Note, however, that the brads are visible with the finished product and do not use brads if you still have to cut into the wood.
Do you want to work with brads?
Lengthen your workpiece and place the brads at the end of your workpiece.
After the glue has dried, you can cut this piece so that no more brads are visible or present in the workpiece.
If you consider buying a nail gun, be sure to watch my blog How to choose the right nail gun for your projects. A complete nail gun guide.
I have used my nail gun for almost every project since I bought it, so I can highly recommend buying one.
Tip 6 | Make woodfiller with woodglue
If your project has small cracks, you can make your own wood filler that matches the color of your project. However, keep in mind that using homemade filler can present some issues. You can discover all about these problems in my article, 5 Common DIY Wood Filler Problems When Using It.
Mix some fine sawdust, that you can remove from the sander collection bag, with wood glue into a paste.
For best results, use sawdust of the same wood type as your project. I wrote another article where I go deeper into wood fillers. Be sure to check out that article.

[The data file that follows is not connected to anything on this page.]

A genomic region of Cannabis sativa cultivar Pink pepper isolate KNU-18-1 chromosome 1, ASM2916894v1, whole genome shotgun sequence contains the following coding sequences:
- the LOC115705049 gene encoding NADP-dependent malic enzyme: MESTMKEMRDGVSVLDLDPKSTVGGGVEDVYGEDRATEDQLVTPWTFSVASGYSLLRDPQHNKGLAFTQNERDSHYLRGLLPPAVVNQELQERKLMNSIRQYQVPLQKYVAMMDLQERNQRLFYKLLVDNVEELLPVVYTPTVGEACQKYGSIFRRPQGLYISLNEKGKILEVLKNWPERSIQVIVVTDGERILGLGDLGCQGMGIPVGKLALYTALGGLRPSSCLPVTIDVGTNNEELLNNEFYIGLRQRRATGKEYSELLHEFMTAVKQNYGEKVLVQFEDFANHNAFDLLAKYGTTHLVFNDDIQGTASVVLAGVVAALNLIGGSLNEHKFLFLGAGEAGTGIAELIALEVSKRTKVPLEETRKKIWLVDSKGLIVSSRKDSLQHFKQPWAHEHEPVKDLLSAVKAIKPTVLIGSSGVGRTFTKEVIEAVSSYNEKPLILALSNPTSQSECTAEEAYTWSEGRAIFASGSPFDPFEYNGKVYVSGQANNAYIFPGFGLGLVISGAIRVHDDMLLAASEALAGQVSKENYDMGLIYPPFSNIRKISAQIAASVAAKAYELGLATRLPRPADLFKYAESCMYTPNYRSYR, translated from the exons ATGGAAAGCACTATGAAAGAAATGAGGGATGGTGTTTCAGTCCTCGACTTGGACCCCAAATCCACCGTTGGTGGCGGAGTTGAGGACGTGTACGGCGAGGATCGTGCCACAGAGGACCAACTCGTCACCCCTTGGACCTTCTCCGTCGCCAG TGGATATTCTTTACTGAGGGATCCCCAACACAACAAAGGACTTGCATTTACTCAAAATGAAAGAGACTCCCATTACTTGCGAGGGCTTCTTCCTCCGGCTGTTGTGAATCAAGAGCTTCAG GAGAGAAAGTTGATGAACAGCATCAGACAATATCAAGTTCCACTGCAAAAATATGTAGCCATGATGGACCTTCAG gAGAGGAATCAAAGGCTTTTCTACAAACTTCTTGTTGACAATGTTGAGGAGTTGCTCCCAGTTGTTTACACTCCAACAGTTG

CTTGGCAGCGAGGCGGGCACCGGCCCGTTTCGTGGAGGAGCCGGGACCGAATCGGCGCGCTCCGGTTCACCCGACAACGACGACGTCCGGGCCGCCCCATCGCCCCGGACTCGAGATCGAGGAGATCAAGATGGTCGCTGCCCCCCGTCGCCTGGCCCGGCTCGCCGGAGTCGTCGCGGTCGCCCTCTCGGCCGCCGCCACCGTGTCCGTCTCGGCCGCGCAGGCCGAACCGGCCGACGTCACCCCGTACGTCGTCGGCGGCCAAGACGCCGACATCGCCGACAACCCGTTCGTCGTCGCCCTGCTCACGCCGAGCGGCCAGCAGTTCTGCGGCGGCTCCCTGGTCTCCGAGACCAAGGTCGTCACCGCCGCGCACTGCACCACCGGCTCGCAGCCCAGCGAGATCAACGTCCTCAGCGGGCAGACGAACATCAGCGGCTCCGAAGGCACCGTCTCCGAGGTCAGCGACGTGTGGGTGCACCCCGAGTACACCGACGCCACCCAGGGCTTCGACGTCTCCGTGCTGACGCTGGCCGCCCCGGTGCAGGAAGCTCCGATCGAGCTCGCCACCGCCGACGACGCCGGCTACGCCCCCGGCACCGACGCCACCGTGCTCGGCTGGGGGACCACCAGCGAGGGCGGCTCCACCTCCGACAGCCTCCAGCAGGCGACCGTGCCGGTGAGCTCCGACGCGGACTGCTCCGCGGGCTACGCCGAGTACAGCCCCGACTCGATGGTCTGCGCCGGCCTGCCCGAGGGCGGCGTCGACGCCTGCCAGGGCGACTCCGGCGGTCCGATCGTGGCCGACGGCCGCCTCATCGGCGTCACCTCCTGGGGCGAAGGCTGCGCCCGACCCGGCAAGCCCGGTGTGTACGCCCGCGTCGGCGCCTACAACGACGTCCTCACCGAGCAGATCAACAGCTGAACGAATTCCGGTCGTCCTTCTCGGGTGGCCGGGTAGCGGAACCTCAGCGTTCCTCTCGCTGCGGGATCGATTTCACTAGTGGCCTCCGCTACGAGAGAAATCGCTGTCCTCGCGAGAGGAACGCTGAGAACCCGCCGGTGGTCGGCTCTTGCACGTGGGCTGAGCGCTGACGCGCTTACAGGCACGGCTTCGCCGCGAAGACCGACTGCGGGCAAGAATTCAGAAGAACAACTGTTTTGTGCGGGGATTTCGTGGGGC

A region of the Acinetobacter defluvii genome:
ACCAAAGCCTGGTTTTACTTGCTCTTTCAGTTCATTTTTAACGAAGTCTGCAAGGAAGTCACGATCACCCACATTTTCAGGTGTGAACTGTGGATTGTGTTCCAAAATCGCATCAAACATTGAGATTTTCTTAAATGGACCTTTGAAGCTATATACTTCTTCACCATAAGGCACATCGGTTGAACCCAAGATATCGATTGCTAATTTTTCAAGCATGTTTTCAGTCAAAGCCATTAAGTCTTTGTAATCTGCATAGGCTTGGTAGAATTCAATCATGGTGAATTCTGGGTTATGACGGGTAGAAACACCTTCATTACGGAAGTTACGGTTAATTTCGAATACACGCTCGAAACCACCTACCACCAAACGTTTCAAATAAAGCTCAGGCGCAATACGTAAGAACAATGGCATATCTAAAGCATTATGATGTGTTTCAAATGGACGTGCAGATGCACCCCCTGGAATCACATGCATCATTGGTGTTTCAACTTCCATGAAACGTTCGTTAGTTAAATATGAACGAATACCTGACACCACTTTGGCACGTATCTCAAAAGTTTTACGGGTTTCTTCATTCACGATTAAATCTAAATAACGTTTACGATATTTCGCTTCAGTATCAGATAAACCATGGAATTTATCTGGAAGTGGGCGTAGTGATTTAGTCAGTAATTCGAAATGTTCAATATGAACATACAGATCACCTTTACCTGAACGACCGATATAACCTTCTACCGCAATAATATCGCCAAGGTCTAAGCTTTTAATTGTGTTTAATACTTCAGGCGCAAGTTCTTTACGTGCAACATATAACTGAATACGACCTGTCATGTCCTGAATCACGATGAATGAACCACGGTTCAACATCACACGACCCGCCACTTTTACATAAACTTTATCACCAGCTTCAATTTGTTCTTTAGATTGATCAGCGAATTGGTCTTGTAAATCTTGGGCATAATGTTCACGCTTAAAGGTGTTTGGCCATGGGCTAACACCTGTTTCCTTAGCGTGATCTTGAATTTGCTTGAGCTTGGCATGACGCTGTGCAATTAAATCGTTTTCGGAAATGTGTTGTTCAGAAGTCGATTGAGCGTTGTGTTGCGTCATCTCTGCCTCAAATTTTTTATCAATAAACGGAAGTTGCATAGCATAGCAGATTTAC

Tip 7 | Use tape
Painter’s tape is never far away from me when I use wood glue. I use it in different situations.
Sometimes I use masking tape along both edges of the joint before gluing.
The excess glue will then end up on the tape and will not leave any stains on the wood.
I apply this trick when I use more expensive woods.
Another good trick with painter’s tape is when you need to glue corners. Place the 2 boards with their 45-degrees cuts against each other.
Connect the 2 boards at the bottom with tape, place the wood glue on the 45-degree cuts, and then simply fold the 2 boards together until you got your 90-degree corner. You can also use painter’s tape to keep newly glued pieces in the correct position.
Tip 8 | Thickening wood glue
As wood glue ages, it tends to thicken. Because the glue is thicker, it is more difficult to use for gluing.
Many don’t know but you can thin this glue again.
Adding 1 or 2 drops of vinegar to the glue will make it easier to process. However, be careful not to use too much vinegar because it can change the composition, resulting in a weakened connection.
For a more in depth article on this topic, I suggest you should read How to Thin Wood Glue – 4 Quick & Easy Fixes